Introduction to Mendeley training overview

On Wednesday, Isabel and I delivered some training for research students giving an introduction to Mendeley which is a popular reference management tool. The handout for the session can be found here: Introduction to EndNote training-handout

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Training Offer: Open Access Publishing

To coincide with Global Open Access week we’ll be running a training session on Open Access Publishing on 26th October 2017.

The face to face session will  provide an overview of Open Access Publishing and review the requirements placed on authors by funders that require research outputs to be published Open Access.  The session will cover the Open Access Policy for REF 2021.

A separate online session will be arranged in due course.

Sign up is via My Learning Centre – any queries contact library-research-support@open.ac.uk.

 

 

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Introduction to EndNote training overview

Today  I ran some training for research students giving an introduction to EndNote Basic. EndNote Basic is a web-based reference management software programme which enables you to manage your references. It also has a cite as your write plugin for Word that enables you to automatically insert in-text citations and create bibliographies. The handout from the session is here: Introduction to EndNote training-handout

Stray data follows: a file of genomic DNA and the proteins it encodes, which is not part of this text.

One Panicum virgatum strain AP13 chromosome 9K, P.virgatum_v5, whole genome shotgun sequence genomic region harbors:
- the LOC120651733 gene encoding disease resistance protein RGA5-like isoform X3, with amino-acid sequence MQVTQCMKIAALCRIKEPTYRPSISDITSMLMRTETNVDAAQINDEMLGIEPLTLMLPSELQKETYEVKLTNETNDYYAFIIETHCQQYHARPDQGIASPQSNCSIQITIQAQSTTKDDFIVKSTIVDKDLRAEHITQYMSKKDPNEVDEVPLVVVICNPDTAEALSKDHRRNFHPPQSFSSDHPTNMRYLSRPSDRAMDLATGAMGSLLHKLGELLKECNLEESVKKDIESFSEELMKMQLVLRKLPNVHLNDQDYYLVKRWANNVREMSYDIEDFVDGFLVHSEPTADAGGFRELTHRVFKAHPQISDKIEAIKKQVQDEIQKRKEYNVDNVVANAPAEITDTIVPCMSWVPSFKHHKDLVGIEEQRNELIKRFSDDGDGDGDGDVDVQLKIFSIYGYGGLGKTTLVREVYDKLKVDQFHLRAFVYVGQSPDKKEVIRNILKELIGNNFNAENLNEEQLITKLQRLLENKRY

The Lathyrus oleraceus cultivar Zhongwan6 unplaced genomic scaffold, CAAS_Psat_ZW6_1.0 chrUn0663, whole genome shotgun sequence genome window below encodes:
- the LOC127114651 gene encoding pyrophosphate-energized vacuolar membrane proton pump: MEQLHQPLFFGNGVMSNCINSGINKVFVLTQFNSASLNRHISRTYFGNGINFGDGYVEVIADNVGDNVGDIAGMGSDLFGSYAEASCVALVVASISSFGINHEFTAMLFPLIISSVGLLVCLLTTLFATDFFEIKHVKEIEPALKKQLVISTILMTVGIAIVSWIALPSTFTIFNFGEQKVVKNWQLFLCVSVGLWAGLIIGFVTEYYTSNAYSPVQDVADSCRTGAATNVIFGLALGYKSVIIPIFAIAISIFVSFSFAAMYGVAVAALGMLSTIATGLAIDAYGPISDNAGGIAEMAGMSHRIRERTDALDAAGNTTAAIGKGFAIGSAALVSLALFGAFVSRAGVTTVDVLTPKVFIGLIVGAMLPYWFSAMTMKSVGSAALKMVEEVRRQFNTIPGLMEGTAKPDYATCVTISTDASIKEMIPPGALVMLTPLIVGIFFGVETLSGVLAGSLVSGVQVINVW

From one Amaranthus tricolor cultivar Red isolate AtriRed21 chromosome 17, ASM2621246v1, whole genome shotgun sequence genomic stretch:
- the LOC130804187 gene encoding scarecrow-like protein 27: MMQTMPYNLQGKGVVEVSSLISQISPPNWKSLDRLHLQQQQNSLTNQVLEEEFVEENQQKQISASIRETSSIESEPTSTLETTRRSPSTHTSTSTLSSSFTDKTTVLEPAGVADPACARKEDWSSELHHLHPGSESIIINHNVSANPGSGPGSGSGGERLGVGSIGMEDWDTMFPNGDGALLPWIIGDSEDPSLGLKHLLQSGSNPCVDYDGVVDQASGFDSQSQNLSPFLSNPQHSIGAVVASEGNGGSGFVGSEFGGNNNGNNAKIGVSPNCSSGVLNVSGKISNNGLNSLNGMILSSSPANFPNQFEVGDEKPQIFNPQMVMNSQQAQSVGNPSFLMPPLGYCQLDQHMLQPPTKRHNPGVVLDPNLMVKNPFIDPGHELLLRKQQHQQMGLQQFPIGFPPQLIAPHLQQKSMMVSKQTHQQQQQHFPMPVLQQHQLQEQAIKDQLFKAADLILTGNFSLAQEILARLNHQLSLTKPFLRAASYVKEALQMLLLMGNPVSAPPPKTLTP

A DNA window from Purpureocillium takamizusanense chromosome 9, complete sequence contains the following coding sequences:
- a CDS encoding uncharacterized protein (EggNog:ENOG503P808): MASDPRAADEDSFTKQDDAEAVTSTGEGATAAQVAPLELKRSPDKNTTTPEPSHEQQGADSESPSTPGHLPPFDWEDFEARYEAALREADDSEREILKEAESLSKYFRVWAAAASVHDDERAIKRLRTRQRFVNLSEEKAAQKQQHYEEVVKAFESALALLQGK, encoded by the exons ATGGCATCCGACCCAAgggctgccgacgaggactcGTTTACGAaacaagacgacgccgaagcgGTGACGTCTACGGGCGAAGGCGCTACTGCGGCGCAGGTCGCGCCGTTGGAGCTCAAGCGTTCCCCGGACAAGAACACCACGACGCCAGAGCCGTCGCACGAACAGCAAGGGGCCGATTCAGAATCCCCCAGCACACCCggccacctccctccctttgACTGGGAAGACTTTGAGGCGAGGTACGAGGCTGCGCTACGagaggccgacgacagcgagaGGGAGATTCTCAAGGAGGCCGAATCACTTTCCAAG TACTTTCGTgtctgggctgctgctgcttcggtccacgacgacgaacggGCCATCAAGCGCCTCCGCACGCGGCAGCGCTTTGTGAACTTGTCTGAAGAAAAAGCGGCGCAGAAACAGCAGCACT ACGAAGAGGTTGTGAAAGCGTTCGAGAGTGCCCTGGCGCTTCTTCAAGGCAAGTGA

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Focus on RDM tools: ORDO

The OU offers a range of tools and services which are designed to help researchers plan, manage, work with and share their research data. In these blogposts I’m going to focus on a few of these tools and services, including how to access and use them and how they can make your life easier.

This week: Open Research Data Online (ORDO)

Open Research Data Online (ORDO) is The Open University’s research data repository. Based on the Figshare platform, ORDO can be used for the storage of live research data, but is particularly useful for archiving and publishing research data once a project is completed. Data stored in ORDO will be kept for a minimum of ten years after project completion; published data will be given a DataCite digital object identifier (DOI), providing a permanent, citable web link to help you get recognition for your work.

We launched ORDO just over a year ago, and since then OU researchers have uploaded a range of different data types, from videos to tabular data to code to literature lists. ORDO accepts most file types and can visualize the majority of them in the browser. If you come across a file type which is not accepted, please let us know.